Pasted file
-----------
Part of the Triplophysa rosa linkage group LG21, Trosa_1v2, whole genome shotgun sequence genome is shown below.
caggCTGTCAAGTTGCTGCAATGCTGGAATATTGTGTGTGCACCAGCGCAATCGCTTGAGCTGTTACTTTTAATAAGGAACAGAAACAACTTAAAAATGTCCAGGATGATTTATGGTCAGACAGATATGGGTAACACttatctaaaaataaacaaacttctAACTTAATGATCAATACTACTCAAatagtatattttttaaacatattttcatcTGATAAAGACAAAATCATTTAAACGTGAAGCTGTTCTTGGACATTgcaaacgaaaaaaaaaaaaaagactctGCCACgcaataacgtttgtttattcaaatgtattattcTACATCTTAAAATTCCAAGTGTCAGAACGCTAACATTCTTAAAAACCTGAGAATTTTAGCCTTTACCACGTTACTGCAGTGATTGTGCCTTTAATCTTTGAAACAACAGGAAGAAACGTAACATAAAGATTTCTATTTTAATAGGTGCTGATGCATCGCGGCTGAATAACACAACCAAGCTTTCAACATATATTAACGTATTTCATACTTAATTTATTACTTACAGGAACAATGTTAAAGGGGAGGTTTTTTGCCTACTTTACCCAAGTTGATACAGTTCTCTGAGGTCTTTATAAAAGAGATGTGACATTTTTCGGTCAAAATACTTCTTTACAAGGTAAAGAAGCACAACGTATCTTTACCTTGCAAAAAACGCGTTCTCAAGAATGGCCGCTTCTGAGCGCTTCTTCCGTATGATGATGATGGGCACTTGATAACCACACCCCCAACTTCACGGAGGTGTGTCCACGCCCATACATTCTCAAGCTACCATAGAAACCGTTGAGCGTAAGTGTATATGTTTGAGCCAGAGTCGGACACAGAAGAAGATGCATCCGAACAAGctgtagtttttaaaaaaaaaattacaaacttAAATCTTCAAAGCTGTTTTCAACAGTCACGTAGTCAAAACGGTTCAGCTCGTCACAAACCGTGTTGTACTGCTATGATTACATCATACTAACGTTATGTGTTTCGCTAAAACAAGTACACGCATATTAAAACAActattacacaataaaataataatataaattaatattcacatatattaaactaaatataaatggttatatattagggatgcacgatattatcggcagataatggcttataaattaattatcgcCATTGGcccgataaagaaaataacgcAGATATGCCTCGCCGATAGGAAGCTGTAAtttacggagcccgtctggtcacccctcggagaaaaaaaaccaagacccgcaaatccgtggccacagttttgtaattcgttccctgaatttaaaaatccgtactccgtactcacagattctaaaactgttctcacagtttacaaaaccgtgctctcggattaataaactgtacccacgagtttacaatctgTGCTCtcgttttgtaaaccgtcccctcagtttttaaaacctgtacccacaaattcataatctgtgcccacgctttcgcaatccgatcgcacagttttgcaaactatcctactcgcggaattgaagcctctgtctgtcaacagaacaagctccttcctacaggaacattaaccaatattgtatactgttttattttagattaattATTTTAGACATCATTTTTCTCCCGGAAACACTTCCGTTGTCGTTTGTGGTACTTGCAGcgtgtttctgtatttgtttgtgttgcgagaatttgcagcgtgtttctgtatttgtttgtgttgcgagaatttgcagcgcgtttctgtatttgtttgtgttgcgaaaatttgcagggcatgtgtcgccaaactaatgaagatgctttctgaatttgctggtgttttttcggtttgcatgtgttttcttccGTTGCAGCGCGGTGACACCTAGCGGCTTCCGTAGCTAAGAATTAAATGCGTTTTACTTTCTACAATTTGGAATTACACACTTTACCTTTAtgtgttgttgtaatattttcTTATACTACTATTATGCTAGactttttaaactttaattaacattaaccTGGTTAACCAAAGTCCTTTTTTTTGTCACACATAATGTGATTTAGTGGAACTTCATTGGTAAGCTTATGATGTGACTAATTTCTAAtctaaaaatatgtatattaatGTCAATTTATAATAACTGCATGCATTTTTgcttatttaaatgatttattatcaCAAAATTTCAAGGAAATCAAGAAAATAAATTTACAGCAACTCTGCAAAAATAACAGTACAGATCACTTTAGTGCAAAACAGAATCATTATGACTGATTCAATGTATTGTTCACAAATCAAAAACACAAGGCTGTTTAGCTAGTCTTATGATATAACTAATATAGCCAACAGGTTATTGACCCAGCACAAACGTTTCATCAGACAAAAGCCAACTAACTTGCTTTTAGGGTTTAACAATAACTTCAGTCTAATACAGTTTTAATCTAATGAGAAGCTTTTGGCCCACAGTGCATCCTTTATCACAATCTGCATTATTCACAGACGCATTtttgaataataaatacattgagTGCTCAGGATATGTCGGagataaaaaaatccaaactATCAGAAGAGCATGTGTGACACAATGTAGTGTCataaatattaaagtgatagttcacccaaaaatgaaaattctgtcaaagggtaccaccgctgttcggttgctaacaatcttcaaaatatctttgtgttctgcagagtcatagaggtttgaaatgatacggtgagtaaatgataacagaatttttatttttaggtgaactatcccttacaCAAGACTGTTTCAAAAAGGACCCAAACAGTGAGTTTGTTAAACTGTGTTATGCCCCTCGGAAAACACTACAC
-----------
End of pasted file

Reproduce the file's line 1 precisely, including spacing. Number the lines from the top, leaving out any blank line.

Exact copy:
Part of the Triplophysa rosa linkage group LG21, Trosa_1v2, whole genome shotgun sequence genome is shown below.